task ahead of him.
Mr. Maynor, chief executive officer and president of First Union Mortgage Corp. from August of 1994 to January of this year, was dispatched this month to Sacramento, Calif., to put First Union's floundering Money Store back on course.
It is a critical task as First Union struggles to regain credibility on Wall Street.
The $2.1 billion deal last year for the home equity lender is prominent among a series of acquisitions that have yet to pan out for shareholders. As a result the stock of the Charlotte, N.C., parent company has suffered a severe drubbing, and there has even been a flurry of takeover speculation.
Money Store has missed its earnings targets, fired about 750 employees, and been through two chief executives since First Union bought it. That has fueled doubts that the unit will never be worth the purchase price.
Mr. Maynor acknowledges that Money Store looks pricey in retrospect, but he insists the market has been too quick to give up on the deal.
"We paid what we paid and thought it was -- and still believe it to be -- a fair price at the time, given the circumstances," Mr. Maynor said this week, referring to an industrywide meltdown among home equity specialists after the deal closed. "Now we have got to turn in the kind of results that support that kind of payment."
Mr. Maynor blamed the problems at Money Store on factors outside First Union's control, including a surge in interest rates and a change in accounting practices for home equity loans sold in the secondary market.
Just two months after the Money Store purchase was announced, First Union said it would take a $2.2 billion "accounting adjustment," essentially writing down the value of the unit to zero. Then in January, First Union warned that it would miss its earlier 1999 earnings target, blaming half of the difference to the accounting revisions.
Mr. Maynor said First Union is willing to continue providing cash to Money Store for as long as it needs to, and he contended that gives it an advantage over competitors.
"The other lenders that failed had financial difficulties that have really come from principles of gain-on-sale accounting which didn't provide them the necessary capital to operate their business," Mr. Maynor said. "First Union Corp. can provide the necessary cash to run this business until we build a sizable portfolio of loans."
Mr. Maynor said Money Store has been holding loans for almost a year and has several billion dollars in portfolio. He added that the company is "getting close to the position not to have to require so much capital from our parent."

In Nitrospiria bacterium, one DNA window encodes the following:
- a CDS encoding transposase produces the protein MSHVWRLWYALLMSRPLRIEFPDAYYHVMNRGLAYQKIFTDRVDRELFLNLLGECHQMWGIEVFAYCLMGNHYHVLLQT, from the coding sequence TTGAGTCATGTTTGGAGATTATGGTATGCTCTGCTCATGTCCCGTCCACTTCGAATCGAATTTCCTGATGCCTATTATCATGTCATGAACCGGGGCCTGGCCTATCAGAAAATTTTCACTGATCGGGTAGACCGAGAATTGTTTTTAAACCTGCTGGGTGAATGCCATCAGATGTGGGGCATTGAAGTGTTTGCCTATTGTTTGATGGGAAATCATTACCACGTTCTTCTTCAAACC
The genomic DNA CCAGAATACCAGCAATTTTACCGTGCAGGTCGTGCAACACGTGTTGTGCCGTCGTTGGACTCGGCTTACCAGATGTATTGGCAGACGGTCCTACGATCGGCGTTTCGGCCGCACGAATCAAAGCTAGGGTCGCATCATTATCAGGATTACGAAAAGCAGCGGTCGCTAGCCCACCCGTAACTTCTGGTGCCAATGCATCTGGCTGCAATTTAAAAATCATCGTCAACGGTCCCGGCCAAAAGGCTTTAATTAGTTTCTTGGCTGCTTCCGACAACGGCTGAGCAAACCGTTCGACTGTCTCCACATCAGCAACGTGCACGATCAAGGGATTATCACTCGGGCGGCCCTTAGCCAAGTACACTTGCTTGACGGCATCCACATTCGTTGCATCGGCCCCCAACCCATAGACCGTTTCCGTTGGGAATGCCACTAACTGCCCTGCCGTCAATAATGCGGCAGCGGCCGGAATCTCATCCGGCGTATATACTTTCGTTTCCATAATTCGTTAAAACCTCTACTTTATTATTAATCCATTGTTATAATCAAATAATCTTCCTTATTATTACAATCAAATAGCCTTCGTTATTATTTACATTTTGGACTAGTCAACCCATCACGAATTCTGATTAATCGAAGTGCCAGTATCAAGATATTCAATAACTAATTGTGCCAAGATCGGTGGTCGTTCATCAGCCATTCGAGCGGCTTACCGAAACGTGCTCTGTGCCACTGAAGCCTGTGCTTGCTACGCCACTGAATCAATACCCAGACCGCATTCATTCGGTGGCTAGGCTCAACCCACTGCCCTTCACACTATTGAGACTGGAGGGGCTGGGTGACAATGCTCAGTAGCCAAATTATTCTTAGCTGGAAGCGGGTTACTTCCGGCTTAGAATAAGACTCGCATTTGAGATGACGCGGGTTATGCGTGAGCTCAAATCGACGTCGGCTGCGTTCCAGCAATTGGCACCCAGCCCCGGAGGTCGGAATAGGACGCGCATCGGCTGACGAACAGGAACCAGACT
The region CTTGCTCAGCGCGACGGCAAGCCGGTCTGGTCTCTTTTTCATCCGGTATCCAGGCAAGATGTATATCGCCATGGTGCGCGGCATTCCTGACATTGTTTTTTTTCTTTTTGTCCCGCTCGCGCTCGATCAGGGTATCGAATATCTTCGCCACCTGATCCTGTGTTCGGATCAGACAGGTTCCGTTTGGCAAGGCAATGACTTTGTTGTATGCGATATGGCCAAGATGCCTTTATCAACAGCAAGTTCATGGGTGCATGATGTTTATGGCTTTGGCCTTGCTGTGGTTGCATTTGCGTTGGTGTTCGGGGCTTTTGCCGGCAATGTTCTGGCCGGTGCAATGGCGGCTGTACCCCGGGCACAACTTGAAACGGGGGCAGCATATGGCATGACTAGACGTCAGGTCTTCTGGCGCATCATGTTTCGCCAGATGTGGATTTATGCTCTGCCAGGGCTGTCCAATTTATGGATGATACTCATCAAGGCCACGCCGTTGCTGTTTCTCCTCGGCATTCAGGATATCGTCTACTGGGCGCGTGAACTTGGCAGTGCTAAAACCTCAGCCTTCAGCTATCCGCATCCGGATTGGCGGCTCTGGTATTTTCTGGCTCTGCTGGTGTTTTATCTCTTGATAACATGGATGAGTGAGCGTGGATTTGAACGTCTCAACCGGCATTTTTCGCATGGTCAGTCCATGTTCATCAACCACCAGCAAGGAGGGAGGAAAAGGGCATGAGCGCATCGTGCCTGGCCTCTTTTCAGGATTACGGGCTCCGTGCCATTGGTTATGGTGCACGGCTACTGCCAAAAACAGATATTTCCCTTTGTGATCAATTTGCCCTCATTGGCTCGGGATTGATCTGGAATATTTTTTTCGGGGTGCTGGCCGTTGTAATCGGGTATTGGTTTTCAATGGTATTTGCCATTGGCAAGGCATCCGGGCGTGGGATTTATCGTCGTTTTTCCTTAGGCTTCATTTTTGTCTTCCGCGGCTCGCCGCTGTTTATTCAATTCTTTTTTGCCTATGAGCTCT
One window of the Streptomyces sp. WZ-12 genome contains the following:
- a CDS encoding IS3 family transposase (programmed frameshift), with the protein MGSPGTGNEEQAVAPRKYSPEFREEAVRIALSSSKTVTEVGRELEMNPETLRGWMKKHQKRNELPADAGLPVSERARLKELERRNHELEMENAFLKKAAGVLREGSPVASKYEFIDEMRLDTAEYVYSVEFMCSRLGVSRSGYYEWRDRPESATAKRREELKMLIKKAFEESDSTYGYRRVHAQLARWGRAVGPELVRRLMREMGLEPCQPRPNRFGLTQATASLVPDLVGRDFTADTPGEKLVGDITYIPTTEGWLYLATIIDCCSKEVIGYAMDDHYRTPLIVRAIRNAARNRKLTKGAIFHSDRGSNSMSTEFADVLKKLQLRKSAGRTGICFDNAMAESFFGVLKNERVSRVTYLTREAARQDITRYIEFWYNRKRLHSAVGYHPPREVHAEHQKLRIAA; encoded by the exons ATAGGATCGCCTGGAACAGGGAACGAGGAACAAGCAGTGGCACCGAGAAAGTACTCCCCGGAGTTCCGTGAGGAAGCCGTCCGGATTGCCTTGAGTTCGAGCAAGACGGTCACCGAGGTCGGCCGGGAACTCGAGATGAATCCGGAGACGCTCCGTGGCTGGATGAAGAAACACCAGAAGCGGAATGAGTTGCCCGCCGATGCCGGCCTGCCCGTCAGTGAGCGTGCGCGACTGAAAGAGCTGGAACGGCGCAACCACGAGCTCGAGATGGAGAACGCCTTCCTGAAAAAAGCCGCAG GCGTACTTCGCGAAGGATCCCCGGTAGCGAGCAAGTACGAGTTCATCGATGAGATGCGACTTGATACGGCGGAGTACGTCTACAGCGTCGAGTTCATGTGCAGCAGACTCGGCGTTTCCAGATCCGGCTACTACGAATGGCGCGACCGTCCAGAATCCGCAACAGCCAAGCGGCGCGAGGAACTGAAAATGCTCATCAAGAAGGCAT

On Wednesday, Money Store said that it sold its United Kingdom business and portfolio to Cabot Square Capital. That division, in London, has about 5,000 customers, and the sale price was rumored to be $516 million. In February, Cabot Square bought Cabot Financial Europe, which acquires and manages subprime credit portfolios and has about $550 million of assets.First Union is not new to the home equity sector. First Union Home Equity Bank is a nationwide company that makes loans predominantly through wholesale channels. Money Store operates through retail channels, direct-to-customer, television advertising, and direct mail.
"Think about us in terms of a retailer that would have multiple stores in a shopping center under different names, selling to different clientele," Mr. Maynor said. "It gives us a great advantage to go out and capture a good bit of this market -- and that's what we've got to figure out how to do."
Mr. Maynor's first task may be to restore managerial stability. Marc Turtletaub, 53, the long-time CEO whose father, Alan Turtletaub, founded Money Store in 1967, resigned unexpectedly in mid-May. His successor, William Templeton, served for less than three months, resigning in early August.
Mr. Maynor, 53, has been with First Union since 1968. Before heading Money Store he was executive vice president of consumer lending, a post he had held since January. Before heading the mortgage division, he was operations manager and then president of First Union Home Equity Bank. He is a former chairman of the Consumer Bankers Association home equity lending committee.
"I don't think we're dealing with something here that is broken," Mr. Maynor said. "I think we are dealing with something that just needs ... sort of like the surgeon ... a cut in the right place."
Some analysts say fiscal restraint should be Mr. Maynor's first priority. "Money Store is definitely fixable," said Steven Eisman of CIBC World Markets. "But he has got to cut costs, he's got to impose pricing discipline on the loans, take the loan volume down first and then build it back up."
With the staff already cut back, Mr. Maynor outlined a different approach. He plans to increase the employee base, working to raise loan volume over the next four to six months.
"We have to grow loan volume, not reduce it, and I don't have any plans for any dramatic reduction of employees here," Mr. Maynor said. "We need to take this business and get it back to the level of production it was at a year or two ago. Our financials are calling for substantial growth in 2000, and major cutbacks are not something we're looking at."
Henry C. Dickson of Salomon Smith Barney said that just might work. "If First Union does things well, they can establish their position in that particular product line," he said. "They have the opportunity there, but it's going to be difficult."